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Smoking Scenes Have Reduced Significantly

September 1st, 2011 00:00

Gone are the days when movies have showed scenes of rooms filled with smoke and actors smoking cigarettes. The Centers for Disease Control and Prevention declared recently that tobacco products are appearing less often on the screen.

According to findings a 72% drop was registered in 2010 in the number of screen oriented tobacco incidents in youth-rated films – G, PG and PG-13, from 2,181 incidences in 2005 to 578 in 2010. An incident was considered as one person lighting up or displaying a pack of cigarettes at one time in one scene. Those scenes where two people smoke are considered as two incidents.

Smoking scenes from Pulp Fiction

For instance in 2003, scientists from Dartmouth Medical School found that teenagers who watched movies with smoking scenes were nearly three times more likely to begin smoking than those who watched the fewest number of films with smoking scenes.

According to the report, which was supported by the National Cancer Institute, the Department of Health and Human Services started to include in their plan measures to reduce youth exposure to onscreen smoking in order to prevent teenagers from lighting up.

Since the given report, three of the six giant movies studios as Disney, Time Warner and Universal have published measure on tobacco reduction in their movies and have even dropped tobacco incidents by 96 %.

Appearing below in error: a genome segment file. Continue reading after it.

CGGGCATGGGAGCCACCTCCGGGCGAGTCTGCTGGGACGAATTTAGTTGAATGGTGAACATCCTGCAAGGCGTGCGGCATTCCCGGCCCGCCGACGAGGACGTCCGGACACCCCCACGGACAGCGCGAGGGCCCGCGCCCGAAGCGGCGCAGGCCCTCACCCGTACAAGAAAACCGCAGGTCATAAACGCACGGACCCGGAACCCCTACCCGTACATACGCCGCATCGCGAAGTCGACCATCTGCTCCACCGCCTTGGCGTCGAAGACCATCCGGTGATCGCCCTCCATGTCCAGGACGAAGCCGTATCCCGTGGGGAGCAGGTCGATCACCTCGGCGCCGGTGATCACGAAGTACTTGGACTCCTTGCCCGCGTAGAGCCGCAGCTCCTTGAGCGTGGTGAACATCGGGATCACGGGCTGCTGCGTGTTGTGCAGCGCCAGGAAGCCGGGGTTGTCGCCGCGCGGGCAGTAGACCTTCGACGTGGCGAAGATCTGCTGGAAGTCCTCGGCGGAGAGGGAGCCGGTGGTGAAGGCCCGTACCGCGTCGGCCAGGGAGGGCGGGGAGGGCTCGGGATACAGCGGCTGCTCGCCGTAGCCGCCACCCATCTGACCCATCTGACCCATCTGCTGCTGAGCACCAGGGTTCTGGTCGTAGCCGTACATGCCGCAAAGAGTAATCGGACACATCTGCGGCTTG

Among other three leading movie studios as Sony, Twentieth Century Fox, and Viacom, which do not have definite policies on smoking in films, incidents have decreases by 47%.

What happened is that the CEOs of Disney, Universal and Time Warner declared that they had to do something about the problem of smoking in films, Stanton Glantz, lead author of the study, stated in a telephone interview. “This should demonstrate if you implement a severe policy, you can significantly reduce smoking rates among teenagers and still have good and profitable movies.”

According to statistics in 2010, 75 of the 137 block busters featured no tobacco incidents in comparison to 49 of 147 in 2005. Even R-rated movies have seen a drop, with 14 of 48 films featuring no tobacco incidents in 2010.

The Motion Pictures Association of America should implement stricter policies, requiring movies that feature smoking scenes to carry an R-rating.

The MPAA refused to discuss the given issue. They declare that they have examined this within their ratings policy by declaring they consider smoking when deciding upon a rating. I have yet to see a single film rates R for smoking. For instance “Rango”, which is rated PG, had 60 instances of smoking, Glantz stated.

We give information about what is featured in movies, MPAA representative Elizabeth Kaltman declared.